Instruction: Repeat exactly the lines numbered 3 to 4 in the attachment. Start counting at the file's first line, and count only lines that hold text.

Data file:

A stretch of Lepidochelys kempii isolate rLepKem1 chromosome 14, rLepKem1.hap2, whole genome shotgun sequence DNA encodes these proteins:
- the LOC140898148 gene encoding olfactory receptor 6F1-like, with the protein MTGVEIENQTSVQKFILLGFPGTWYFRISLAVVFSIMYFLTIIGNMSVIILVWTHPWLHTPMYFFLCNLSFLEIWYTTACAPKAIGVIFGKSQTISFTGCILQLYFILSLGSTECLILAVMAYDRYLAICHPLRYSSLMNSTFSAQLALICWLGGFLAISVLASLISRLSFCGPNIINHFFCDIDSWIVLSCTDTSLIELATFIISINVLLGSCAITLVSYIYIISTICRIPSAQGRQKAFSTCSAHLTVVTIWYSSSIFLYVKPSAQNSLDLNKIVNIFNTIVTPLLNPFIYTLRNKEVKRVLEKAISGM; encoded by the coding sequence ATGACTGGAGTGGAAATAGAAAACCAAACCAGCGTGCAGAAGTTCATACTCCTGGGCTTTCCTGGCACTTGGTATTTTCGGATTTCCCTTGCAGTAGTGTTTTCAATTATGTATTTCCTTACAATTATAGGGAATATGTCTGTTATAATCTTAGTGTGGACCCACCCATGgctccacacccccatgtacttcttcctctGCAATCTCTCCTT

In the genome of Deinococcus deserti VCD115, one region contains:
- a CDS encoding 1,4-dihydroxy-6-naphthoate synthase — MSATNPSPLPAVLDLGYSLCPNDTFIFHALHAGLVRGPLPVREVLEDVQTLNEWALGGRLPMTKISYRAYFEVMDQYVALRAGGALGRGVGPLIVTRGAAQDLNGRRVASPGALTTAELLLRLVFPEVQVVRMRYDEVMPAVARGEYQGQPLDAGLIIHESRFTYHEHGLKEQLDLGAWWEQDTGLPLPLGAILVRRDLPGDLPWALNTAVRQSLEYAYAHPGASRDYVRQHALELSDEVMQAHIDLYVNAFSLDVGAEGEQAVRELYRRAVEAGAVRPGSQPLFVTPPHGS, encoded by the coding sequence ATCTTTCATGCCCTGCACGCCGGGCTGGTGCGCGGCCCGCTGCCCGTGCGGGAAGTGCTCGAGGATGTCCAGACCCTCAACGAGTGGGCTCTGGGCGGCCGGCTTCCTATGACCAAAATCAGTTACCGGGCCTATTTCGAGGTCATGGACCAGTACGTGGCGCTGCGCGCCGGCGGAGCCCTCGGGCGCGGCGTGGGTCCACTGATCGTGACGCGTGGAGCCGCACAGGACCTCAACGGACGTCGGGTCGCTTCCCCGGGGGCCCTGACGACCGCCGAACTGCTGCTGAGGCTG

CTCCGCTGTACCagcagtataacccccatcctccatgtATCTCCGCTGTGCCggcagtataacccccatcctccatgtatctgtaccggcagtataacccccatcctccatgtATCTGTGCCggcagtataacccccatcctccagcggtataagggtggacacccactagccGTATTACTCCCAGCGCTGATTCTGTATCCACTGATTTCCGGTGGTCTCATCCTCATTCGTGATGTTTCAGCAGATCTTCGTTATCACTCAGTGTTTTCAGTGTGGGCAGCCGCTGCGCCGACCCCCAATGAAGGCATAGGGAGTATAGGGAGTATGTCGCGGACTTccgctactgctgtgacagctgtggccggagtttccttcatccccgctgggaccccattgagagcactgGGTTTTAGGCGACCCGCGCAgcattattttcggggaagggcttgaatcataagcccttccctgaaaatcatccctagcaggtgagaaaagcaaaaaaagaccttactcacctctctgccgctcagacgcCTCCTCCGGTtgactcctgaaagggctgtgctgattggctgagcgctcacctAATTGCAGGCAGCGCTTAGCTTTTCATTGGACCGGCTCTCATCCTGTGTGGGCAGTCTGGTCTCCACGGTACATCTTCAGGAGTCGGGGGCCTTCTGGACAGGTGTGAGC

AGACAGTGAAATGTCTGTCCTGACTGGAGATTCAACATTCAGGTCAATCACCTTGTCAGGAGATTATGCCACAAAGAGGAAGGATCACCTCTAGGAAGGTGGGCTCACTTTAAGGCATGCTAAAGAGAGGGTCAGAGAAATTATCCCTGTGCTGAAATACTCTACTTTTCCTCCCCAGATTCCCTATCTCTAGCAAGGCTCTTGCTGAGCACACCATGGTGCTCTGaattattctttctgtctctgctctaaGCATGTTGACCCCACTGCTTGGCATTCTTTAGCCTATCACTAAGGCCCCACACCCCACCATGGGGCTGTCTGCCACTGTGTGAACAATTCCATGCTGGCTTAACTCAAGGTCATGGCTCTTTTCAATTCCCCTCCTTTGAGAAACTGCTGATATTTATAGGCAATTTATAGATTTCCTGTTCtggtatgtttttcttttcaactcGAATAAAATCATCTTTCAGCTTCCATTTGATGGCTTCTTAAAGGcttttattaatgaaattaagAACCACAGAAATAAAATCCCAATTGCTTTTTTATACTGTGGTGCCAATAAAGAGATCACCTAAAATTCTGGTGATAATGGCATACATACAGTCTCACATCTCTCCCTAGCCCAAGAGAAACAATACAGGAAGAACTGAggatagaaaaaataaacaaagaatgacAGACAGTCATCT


In the genome of Deinococcus deserti VCD115, one region contains:
- a CDS encoding 1,4-dihydroxy-6-naphthoate synthase — MSATNPSPLPAVLDLGYSLCPNDTFIFHALHAGLVRGPLPVREVLEDVQTLNEWALGGRLPMTKISYRAYFEVMDQYVALRAGGALGRGVGPLIVTRGAAQDLNGRRVASPGALTTAELLLRLVFPEVQVVRMRYDEVMPAVARGEYQGQPLDAGLIIHESRFTYHEHGLKEQLDLGAWWEQDTGLPLPLGAILVRRDLPGDLPWALNTAVRQSLEYAYAHPGASRDYVRQHALELSDEVMQAHIDLYVNAFSLDVGAEGEQAVRELYRRAVEAGAVRPGSQPLFVTPPHGS, encoded by the coding sequence ATCTTTCATGCCCTGCACGCCGGGCTGGTGCGCGGCCCGCTGCCCGTGCGGGAAGTGCTCGAGGATGTCCAGACCCTCAACGAGTGGGCTCTGGGCGGCCGGCTTCCTATGACCAAAATCAGTTACCGGGCCTATTTCGAGGTCATGGACCAGTACGTGGCGCTGCGCGCCGGCGGAGCCCTCGGGCGCGGCGTGGGTCCACTGATCGTGACGCGTGGAGCCGCACAGGACCTCAACGGACGTCGGGTCGCTTCCCCGGGGGCCCTGACGACCGCCGAACTGCTGCTGAGGCTG